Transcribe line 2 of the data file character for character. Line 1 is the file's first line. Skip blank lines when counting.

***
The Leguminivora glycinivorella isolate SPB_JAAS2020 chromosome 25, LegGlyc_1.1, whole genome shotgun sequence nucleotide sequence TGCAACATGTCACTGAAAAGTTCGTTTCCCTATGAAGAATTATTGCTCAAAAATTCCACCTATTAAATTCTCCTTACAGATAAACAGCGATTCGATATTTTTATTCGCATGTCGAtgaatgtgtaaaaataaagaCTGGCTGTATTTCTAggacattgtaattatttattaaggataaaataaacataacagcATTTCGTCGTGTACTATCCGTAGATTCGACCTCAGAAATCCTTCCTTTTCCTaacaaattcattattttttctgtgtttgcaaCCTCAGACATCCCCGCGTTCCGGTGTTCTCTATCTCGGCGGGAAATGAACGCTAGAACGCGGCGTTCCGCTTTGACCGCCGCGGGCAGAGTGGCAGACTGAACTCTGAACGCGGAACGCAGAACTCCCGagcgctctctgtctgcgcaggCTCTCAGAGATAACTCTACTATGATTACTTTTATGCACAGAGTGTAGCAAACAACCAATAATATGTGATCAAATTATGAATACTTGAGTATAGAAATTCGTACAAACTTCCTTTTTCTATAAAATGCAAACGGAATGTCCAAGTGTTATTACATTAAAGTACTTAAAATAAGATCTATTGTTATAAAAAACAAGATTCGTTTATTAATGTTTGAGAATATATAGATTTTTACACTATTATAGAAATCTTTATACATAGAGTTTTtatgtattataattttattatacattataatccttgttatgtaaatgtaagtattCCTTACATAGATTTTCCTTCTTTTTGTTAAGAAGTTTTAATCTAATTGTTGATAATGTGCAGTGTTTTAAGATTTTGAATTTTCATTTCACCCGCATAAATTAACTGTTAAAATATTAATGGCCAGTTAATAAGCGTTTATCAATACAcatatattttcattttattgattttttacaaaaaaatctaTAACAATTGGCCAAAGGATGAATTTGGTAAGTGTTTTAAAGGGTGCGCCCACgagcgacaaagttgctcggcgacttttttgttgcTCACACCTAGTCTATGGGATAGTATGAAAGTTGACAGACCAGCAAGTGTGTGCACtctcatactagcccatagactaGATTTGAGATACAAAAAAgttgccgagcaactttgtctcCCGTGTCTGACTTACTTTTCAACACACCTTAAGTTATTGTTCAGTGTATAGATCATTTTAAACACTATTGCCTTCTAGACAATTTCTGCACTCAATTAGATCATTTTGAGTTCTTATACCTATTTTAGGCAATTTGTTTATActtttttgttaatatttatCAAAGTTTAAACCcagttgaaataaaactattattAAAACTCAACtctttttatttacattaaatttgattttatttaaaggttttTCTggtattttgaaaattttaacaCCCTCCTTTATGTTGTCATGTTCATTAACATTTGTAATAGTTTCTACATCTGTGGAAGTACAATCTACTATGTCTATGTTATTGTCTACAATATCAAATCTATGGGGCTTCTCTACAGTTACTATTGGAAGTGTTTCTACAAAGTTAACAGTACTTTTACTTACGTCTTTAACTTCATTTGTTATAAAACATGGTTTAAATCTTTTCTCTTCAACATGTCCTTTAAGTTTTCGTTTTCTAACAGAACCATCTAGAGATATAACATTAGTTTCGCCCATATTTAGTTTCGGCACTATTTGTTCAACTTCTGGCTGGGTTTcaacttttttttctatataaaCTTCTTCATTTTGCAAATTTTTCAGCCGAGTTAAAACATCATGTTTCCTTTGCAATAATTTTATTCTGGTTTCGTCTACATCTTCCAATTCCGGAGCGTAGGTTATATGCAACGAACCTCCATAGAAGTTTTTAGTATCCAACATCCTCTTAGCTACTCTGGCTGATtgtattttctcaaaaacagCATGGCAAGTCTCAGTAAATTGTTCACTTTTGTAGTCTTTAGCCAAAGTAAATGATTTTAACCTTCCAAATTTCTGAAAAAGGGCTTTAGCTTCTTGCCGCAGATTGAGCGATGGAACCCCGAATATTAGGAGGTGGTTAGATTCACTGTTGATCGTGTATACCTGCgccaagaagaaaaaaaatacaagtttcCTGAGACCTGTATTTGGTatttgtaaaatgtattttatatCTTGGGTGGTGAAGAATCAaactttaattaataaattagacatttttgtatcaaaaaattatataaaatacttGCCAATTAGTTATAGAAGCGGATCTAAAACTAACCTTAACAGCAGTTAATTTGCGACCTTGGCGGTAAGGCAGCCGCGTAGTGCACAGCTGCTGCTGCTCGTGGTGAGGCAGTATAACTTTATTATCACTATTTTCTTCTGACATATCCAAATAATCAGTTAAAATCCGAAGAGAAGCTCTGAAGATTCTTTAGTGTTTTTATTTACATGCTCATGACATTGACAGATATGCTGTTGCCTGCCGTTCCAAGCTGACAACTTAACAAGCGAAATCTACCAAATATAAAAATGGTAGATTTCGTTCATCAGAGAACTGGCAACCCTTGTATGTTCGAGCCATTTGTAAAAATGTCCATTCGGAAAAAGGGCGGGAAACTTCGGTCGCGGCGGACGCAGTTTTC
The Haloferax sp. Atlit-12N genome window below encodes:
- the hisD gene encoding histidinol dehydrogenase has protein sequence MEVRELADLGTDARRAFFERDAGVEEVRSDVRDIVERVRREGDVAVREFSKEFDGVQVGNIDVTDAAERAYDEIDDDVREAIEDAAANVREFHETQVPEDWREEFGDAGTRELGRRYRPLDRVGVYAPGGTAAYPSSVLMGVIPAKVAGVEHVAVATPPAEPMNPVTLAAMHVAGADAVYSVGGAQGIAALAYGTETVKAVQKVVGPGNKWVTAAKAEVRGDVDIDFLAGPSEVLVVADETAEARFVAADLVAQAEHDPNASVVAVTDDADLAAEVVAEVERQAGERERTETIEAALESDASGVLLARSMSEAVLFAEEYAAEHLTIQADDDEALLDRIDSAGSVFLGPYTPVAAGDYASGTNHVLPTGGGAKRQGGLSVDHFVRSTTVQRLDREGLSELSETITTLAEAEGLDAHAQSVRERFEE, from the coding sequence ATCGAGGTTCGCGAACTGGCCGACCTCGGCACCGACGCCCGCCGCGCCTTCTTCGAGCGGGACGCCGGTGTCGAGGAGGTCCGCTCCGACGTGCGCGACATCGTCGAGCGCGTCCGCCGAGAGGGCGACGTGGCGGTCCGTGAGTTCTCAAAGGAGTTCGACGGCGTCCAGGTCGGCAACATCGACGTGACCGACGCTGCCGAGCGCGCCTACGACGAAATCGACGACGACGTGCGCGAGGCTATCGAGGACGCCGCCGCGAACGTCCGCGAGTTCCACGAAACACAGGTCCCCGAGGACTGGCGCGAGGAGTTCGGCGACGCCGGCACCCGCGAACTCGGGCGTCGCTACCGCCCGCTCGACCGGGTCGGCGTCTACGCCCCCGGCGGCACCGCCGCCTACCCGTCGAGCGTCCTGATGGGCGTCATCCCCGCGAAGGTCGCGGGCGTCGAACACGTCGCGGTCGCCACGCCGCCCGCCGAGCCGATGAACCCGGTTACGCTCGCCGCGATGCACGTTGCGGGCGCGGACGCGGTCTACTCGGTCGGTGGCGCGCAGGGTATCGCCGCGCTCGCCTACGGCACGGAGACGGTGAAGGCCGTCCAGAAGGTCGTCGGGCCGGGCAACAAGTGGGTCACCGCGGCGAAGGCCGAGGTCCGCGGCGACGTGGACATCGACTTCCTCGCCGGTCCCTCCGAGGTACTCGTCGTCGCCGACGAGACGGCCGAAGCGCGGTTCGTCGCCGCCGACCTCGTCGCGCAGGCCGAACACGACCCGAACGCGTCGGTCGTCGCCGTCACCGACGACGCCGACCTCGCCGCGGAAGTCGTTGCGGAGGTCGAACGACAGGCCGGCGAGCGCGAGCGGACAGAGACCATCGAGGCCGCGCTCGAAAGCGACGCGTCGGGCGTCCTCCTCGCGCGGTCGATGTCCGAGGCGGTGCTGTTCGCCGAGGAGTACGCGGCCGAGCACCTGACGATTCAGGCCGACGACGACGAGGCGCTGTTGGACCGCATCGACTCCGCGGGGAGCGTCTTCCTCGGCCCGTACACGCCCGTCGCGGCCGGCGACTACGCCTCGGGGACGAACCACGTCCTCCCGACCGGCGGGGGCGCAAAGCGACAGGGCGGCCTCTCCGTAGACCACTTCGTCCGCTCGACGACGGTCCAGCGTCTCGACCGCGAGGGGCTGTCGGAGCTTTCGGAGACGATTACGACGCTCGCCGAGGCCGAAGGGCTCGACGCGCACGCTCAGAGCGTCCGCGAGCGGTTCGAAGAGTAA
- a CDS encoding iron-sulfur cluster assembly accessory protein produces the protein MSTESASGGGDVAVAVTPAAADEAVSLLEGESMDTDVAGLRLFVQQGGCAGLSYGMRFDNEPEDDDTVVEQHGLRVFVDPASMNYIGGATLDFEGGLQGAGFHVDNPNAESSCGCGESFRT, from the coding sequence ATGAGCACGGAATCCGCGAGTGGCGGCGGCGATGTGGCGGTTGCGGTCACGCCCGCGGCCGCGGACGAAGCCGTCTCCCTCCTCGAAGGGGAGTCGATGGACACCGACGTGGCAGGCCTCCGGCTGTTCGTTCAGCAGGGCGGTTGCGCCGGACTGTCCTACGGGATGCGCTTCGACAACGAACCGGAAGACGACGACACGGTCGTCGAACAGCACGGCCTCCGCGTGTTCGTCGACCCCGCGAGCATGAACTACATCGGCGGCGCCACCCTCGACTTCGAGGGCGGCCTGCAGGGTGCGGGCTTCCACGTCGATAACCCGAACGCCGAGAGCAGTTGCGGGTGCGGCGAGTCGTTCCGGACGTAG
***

The Haloferax sp. Atlit-12N genome window below encodes: